Signs of hope in the hard-hit Navajo Nation where COVID-19 cases are on the decline

The Navajo Nation experienced one of the highest COVID-19 infection rates per capita in the United States, forcing the poverty-stricken community to scramble to build hospital beds and raise money.
6:07 | 08/13/20

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Transcript for Signs of hope in the hard-hit Navajo Nation where COVID-19 cases are on the decline
red rocks where the navajo nation suffered one of the highest covid-19 infection rates per capita in the country, tonight a flicker of hope. Numbers here are on the decline. We have never gone through something like this in this magnitude before. Reporter: When cases started to rise in April, navajo president Jonathan nez listened to the scientists and ordered some of the strictest measures in the country, including a 57-hour weekend curfew and mandatory mask wearing. How many daily new cases were there, and how many new cases per day are there now? We were having days that were over 100 covid-19 positive cases a day. As of now this discussion, from yesterday to today, 22 new cases. I believe our lowest was seven a couple of days ago. You know, we had one of the most stringent public health orders in the country, and the navajo people saw that it worked. And now, not many people are complaining. Reporter: Yeah, I would say much more, much more stringent than the mask wearing was the curfew. I don't think there's anyplace like it in the country that had curfews nightly and over the weekends as well. We used our sovereign ability to govern ourselves, and that included these stringent public health orders. Things on the navajo nation are working. Reporter: Motels used to house and isolate the ill. The navajo nation's population of about 170,000 has access to only about 20 icu beds. We met a doctor who's practicing emergency medicine from the back of his car. But there were limits to what the team could do. So ems has just showed up, because the gentleman is telling the folks here that he's got shortness of breath, asthma. Reporter: The doctor is the co-founder of the health initiative at ucsf. He teamed up with the cope program. They established rounds at this motel in Gallup, New Mexico where the unsheltered and sick could go to get off the street and away from extended families. The headaches are bothering you. Yeah. Any blurry vision? Reporter: Amid the onslaught of covid infections, four motels were used as respiratory clinics. Dr. Eileen making her rounds of covid cases, her office in those bags. If you had told me weeks ago that I would be starting elderly patients in a room by themselves without family members and keeping them in a motel, closed up in a room, I would never have believed it. Reporter: But even the motels filled up. So they converted a gym into a we went back there in may, when the per capita rate of infection soared to that past of New York and New Jersey. Gallup, New Mexico reaching capacity. From what we're hearing, this could be the epicenter of covid in the country right now. Yes, you're totally right. Reporter: The poverty and lack of infrastructure in this area, spanning Arizona, new Mexico and Utah making it much worse. The navajo nation is larger than West Virginia, but 40% of the people who live here don't have electricity, and many don't have access to running water, which is why they need to pump water at wells like this. Grassroots efforts have worked to provide food and water. The hopi fund raising $5.7 million, setting up makeshift hand washing stations and distributing them around the reservation. It's one fix to address the hygiene issue. Reporter: In the vastness of the reservation, under the shadow of chimney butte is where the doctor grew up. Also without running water or she's now the only navajo emergency physician at this urgent care clinic in Winslow, Arizona. You're getting people pulling up to this parking lot that have to be intubated here, even though this is not technically an icu or hospital. It's an urgent care. She says the closest icu facility is at least an hour away by helicopter or three hours in an ambulance. Of course, it's no longer a hospital. And growing up, the doctor says she never saw medical professionals with a face like her own. I never saw a native-american as a nurse or a doctor. Sometimes there's a disconnect when language and cultures are not meeting. We know that just by studies and even by experience, we are not going to have the best health care. Reporter: She left her family and moved to an apartment an hour away to try to minimize the risk of infecting the group of people she's trying to save. My job is immensely hard, because I have such a connection to my people and my land. Our elders, our teachers, our protectors. They hold all of the key elements that we need to have a strong sense of identity. Reporter: Dorothy Scott was one of 11 people living in this traditional hut with her family when disease and death struck. As you were burying your one son who had just died from covid you heard that your husband had just died. I got a call that he pass away. Reporter: Of the 11 family members, eight were positive, two died. Those left behind were split into two rooms under strict quarantine. But for the first time in a week they were allowed out for that round of hugs. What do you hope for the days to I hope that the navajo people will continue to do the things that help bring the numbers down. Reporter: For "Nightline," I'm Matt Gutman.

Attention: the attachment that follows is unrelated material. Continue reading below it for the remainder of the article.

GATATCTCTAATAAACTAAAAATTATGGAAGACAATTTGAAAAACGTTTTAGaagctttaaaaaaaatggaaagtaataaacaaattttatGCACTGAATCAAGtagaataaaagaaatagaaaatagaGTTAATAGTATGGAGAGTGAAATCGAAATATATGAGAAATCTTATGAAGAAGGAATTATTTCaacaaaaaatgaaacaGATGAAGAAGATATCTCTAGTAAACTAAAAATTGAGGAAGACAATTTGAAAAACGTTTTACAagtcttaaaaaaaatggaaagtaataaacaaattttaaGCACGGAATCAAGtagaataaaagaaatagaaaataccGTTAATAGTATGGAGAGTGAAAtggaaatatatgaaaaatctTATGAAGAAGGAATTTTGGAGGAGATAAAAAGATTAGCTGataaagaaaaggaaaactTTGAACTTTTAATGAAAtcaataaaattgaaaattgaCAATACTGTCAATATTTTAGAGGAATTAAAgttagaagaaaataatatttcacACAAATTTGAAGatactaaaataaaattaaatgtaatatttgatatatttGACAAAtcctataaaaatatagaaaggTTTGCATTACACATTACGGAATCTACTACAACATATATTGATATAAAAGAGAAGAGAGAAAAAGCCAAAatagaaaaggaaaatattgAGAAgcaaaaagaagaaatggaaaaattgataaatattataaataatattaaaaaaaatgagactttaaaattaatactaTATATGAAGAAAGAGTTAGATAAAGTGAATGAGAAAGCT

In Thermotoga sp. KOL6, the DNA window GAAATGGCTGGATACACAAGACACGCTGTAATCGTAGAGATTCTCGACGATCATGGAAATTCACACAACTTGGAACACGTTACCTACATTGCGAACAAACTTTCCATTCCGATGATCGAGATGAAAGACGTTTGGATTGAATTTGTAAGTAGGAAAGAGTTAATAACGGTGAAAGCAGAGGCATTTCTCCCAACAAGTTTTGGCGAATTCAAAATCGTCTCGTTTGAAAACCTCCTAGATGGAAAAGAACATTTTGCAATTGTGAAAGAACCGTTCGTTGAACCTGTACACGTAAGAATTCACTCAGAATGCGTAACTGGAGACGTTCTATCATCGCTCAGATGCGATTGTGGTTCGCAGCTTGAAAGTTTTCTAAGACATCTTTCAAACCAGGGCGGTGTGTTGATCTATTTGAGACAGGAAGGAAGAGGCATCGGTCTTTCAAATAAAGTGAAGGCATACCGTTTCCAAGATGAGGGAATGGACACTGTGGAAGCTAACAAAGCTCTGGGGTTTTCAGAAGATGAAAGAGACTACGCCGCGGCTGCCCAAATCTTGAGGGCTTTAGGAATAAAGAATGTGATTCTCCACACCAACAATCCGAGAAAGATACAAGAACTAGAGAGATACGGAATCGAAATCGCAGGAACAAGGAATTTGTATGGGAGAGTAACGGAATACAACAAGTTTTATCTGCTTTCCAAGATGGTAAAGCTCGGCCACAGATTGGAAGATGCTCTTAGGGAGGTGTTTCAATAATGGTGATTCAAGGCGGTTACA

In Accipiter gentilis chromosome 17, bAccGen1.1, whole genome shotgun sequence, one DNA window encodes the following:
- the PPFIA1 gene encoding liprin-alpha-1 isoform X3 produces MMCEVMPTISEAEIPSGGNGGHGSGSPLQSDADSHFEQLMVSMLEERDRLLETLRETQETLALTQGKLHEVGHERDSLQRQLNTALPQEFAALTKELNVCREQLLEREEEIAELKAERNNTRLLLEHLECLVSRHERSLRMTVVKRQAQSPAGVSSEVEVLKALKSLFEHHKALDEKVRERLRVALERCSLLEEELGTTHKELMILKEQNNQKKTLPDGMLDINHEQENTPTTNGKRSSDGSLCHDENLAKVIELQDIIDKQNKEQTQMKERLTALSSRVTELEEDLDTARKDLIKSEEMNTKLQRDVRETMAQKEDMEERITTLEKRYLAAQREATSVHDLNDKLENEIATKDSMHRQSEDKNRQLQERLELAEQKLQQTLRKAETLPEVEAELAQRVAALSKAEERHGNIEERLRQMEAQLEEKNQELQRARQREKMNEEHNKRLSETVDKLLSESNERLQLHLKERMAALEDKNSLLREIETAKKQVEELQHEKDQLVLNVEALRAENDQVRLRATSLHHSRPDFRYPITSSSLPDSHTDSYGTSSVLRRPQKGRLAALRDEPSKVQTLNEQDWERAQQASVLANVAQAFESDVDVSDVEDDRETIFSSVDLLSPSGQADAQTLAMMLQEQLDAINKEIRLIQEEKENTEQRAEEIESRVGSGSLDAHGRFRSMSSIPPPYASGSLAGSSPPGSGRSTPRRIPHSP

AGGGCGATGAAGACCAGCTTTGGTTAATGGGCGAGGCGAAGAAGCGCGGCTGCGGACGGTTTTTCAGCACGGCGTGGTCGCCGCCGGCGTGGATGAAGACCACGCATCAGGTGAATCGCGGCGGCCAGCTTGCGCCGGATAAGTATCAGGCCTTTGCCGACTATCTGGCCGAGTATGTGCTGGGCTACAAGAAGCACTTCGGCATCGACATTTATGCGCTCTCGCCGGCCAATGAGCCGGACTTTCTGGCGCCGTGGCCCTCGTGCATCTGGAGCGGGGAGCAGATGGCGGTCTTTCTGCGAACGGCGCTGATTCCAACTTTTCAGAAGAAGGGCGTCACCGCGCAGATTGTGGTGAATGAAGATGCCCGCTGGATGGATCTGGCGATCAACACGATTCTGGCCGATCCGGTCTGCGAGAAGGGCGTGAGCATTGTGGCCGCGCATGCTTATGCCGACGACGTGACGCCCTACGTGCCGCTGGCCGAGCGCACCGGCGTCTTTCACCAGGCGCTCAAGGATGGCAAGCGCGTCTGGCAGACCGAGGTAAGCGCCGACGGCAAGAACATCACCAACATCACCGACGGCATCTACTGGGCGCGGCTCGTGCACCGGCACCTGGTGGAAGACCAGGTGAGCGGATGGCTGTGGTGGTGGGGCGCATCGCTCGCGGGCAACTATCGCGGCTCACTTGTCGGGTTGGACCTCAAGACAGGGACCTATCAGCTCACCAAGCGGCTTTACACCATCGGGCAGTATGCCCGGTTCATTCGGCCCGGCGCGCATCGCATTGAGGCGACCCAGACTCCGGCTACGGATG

This transcript has been automatically generated and may not be 100% accurate.

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